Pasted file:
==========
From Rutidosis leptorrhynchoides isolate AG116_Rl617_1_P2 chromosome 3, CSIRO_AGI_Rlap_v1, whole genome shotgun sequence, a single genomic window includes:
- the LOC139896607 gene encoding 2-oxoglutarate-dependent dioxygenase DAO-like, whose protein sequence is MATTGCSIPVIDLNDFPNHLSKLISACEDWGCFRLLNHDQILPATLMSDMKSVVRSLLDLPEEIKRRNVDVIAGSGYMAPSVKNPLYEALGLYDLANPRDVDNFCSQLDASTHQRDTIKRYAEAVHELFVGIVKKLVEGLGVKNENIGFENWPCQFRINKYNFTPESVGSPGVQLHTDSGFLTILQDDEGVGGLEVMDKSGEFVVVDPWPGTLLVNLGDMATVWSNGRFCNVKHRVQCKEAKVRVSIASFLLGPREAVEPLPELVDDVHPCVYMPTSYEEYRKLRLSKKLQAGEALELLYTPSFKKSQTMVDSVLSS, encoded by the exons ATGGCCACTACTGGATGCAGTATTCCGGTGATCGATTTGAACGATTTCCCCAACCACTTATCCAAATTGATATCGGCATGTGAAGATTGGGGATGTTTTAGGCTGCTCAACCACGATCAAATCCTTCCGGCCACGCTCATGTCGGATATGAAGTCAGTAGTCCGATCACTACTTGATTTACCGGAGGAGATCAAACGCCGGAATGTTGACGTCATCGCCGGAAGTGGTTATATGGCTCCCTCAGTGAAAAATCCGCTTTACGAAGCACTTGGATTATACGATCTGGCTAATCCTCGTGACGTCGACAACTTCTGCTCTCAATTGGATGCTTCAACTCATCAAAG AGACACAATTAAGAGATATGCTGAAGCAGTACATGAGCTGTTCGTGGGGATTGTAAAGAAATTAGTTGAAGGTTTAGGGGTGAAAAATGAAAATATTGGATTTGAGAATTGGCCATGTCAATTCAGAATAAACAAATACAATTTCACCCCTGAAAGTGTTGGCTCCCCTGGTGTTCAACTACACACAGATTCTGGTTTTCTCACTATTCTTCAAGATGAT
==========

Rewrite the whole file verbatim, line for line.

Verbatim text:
From Rutidosis leptorrhynchoides isolate AG116_Rl617_1_P2 chromosome 3, CSIRO_AGI_Rlap_v1, whole genome shotgun sequence, a single genomic window includes:
- the LOC139896607 gene encoding 2-oxoglutarate-dependent dioxygenase DAO-like, whose protein sequence is MATTGCSIPVIDLNDFPNHLSKLISACEDWGCFRLLNHDQILPATLMSDMKSVVRSLLDLPEEIKRRNVDVIAGSGYMAPSVKNPLYEALGLYDLANPRDVDNFCSQLDASTHQRDTIKRYAEAVHELFVGIVKKLVEGLGVKNENIGFENWPCQFRINKYNFTPESVGSPGVQLHTDSGFLTILQDDEGVGGLEVMDKSGEFVVVDPWPGTLLVNLGDMATVWSNGRFCNVKHRVQCKEAKVRVSIASFLLGPREAVEPLPELVDDVHPCVYMPTSYEEYRKLRLSKKLQAGEALELLYTPSFKKSQTMVDSVLSS, encoded by the exons ATGGCCACTACTGGATGCAGTATTCCGGTGATCGATTTGAACGATTTCCCCAACCACTTATCCAAATTGATATCGGCATGTGAAGATTGGGGATGTTTTAGGCTGCTCAACCACGATCAAATCCTTCCGGCCACGCTCATGTCGGATATGAAGTCAGTAGTCCGATCACTACTTGATTTACCGGAGGAGATCAAACGCCGGAATGTTGACGTCATCGCCGGAAGTGGTTATATGGCTCCCTCAGTGAAAAATCCGCTTTACGAAGCACTTGGATTATACGATCTGGCTAATCCTCGTGACGTCGACAACTTCTGCTCTCAATTGGATGCTTCAACTCATCAAAG AGACACAATTAAGAGATATGCTGAAGCAGTACATGAGCTGTTCGTGGGGATTGTAAAGAAATTAGTTGAAGGTTTAGGGGTGAAAAATGAAAATATTGGATTTGAGAATTGGCCATGTCAATTCAGAATAAACAAATACAATTTCACCCCTGAAAGTGTTGGCTCCCCTGGTGTTCAACTACACACAGATTCTGGTTTTCTCACTATTCTTCAAGATGAT